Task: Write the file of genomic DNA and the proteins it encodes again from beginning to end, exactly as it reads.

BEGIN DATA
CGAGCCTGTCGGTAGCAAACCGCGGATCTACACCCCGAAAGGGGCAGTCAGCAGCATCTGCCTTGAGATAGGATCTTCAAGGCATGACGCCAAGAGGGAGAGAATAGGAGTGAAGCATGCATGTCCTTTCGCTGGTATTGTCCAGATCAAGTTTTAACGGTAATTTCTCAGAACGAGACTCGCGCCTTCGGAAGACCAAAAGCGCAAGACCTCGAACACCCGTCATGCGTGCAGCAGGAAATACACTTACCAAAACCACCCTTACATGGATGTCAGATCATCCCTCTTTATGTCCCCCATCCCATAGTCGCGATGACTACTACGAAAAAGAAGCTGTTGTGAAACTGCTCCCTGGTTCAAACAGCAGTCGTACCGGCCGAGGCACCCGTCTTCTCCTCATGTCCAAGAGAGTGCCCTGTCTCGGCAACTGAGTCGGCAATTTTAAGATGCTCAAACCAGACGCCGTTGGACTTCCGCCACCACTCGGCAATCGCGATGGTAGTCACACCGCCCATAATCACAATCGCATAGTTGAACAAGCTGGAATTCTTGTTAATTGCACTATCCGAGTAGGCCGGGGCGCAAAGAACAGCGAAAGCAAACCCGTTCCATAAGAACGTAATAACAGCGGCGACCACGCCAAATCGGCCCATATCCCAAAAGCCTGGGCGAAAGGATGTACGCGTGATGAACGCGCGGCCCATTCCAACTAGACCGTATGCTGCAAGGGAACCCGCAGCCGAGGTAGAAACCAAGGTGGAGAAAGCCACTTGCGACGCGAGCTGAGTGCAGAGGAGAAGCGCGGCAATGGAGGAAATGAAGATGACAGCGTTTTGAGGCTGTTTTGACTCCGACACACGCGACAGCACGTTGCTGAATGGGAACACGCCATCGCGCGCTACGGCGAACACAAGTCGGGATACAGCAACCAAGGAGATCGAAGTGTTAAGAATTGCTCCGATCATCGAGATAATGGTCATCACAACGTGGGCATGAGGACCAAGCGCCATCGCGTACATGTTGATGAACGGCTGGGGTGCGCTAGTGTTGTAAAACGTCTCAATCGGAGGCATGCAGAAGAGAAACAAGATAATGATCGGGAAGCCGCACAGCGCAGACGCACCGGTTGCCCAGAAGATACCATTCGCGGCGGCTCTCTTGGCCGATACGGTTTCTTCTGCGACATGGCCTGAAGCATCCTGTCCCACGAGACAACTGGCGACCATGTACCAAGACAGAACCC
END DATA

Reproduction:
CGAGCCTGTCGGTAGCAAACCGCGGATCTACACCCCGAAAGGGGCAGTCAGCAGCATCTGCCTTGAGATAGGATCTTCAAGGCATGACGCCAAGAGGGAGAGAATAGGAGTGAAGCATGCATGTCCTTTCGCTGGTATTGTCCAGATCAAGTTTTAACGGTAATTTCTCAGAACGAGACTCGCGCCTTCGGAAGACCAAAAGCGCAAGACCTCGAACACCCGTCATGCGTGCAGCAGGAAATACACTTACCAAAACCACCCTTACATGGATGTCAGATCATCCCTCTTTATGTCCCCCATCCCATAGTCGCGATGACTACTACGAAAAAGAAGCTGTTGTGAAACTGCTCCCTGGTTCAAACAGCAGTCGTACCGGCCGAGGCACCCGTCTTCTCCTCATGTCCAAGAGAGTGCCCTGTCTCGGCAACTGAGTCGGCAATTTTAAGATGCTCAAACCAGACGCCGTTGGACTTCCGCCACCACTCGGCAATCGCGATGGTAGTCACACCGCCCATAATCACAATCGCATAGTTGAACAAGCTGGAATTCTTGTTAATTGCACTATCCGAGTAGGCCGGGGCGCAAAGAACAGCGAAAGCAAACCCGTTCCATAAGAACGTAATAACAGCGGCGACCACGCCAAATCGGCCCATATCCCAAAAGCCTGGGCGAAAGGATGTACGCGTGATGAACGCGCGGCCCATTCCAACTAGACCGTATGCTGCAAGGGAACCCGCAGCCGAGGTAGAAACCAAGGTGGAGAAAGCCACTTGCGACGCGAGCTGAGTGCAGAGGAGAAGCGCGGCAATGGAGGAAATGAAGATGACAGCGTTTTGAGGCTGTTTTGACTCCGACACACGCGACAGCACGTTGCTGAATGGGAACACGCCATCGCGCGCTACGGCGAACACAAGTCGGGATACAGCAACCAAGGAGATCGAAGTGTTAAGAATTGCTCCGATCATCGAGATAATGGTCATCACAACGTGGGCATGAGGACCAAGCGCCATCGCGTACATGTTGATGAACGGCTGGGGTGCGCTAGTGTTGTAAAACGTCTCAATCGGAGGCATGCAGAAGAGAAACAAGATAATGATCGGGAAGCCGCACAGCGCAGACGCACCGGTTGCCCAGAAGATACCATTCGCGGCGGCTCTCTTGGCCGATACGGTTTCTTCTGCGACATGGCCTGAAGCATCCTGTCCCACGAGACAACTGGCGACCATGTACCAAGACAGAACCC